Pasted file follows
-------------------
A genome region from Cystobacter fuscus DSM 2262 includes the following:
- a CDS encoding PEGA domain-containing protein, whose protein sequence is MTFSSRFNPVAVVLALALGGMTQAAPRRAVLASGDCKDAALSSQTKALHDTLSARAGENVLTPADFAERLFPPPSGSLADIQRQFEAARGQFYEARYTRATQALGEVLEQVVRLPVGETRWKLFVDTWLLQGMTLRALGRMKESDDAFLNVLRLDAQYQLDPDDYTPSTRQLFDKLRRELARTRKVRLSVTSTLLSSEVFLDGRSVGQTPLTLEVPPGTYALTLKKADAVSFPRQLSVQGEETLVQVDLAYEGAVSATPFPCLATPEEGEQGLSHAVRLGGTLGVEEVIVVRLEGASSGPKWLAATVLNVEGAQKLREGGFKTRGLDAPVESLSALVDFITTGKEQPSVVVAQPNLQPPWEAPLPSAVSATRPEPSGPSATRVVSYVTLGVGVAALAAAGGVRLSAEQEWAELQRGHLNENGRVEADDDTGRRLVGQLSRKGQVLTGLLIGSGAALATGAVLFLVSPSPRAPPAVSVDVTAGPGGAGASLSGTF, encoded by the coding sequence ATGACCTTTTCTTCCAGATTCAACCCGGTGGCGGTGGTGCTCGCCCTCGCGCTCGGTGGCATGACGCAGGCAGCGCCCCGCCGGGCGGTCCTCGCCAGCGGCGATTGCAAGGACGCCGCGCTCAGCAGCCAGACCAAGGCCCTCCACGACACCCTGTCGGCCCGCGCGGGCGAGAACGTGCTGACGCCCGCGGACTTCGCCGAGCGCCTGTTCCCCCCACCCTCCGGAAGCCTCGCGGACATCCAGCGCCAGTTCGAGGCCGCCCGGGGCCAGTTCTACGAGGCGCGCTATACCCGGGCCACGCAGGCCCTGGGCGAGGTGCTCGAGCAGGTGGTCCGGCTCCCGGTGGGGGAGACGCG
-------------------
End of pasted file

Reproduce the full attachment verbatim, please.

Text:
A genome region from Cystobacter fuscus DSM 2262 includes the following:
- a CDS encoding PEGA domain-containing protein, whose protein sequence is MTFSSRFNPVAVVLALALGGMTQAAPRRAVLASGDCKDAALSSQTKALHDTLSARAGENVLTPADFAERLFPPPSGSLADIQRQFEAARGQFYEARYTRATQALGEVLEQVVRLPVGETRWKLFVDTWLLQGMTLRALGRMKESDDAFLNVLRLDAQYQLDPDDYTPSTRQLFDKLRRELARTRKVRLSVTSTLLSSEVFLDGRSVGQTPLTLEVPPGTYALTLKKADAVSFPRQLSVQGEETLVQVDLAYEGAVSATPFPCLATPEEGEQGLSHAVRLGGTLGVEEVIVVRLEGASSGPKWLAATVLNVEGAQKLREGGFKTRGLDAPVESLSALVDFITTGKEQPSVVVAQPNLQPPWEAPLPSAVSATRPEPSGPSATRVVSYVTLGVGVAALAAAGGVRLSAEQEWAELQRGHLNENGRVEADDDTGRRLVGQLSRKGQVLTGLLIGSGAALATGAVLFLVSPSPRAPPAVSVDVTAGPGGAGASLSGTF, encoded by the coding sequence ATGACCTTTTCTTCCAGATTCAACCCGGTGGCGGTGGTGCTCGCCCTCGCGCTCGGTGGCATGACGCAGGCAGCGCCCCGCCGGGCGGTCCTCGCCAGCGGCGATTGCAAGGACGCCGCGCTCAGCAGCCAGACCAAGGCCCTCCACGACACCCTGTCGGCCCGCGCGGGCGAGAACGTGCTGACGCCCGCGGACTTCGCCGAGCGCCTGTTCCCCCCACCCTCCGGAAGCCTCGCGGACATCCAGCGCCAGTTCGAGGCCGCCCGGGGCCAGTTCTACGAGGCGCGCTATACCCGGGCCACGCAGGCCCTGGGCGAGGTGCTCGAGCAGGTGGTCCGGCTCCCGGTGGGGGAGACGCG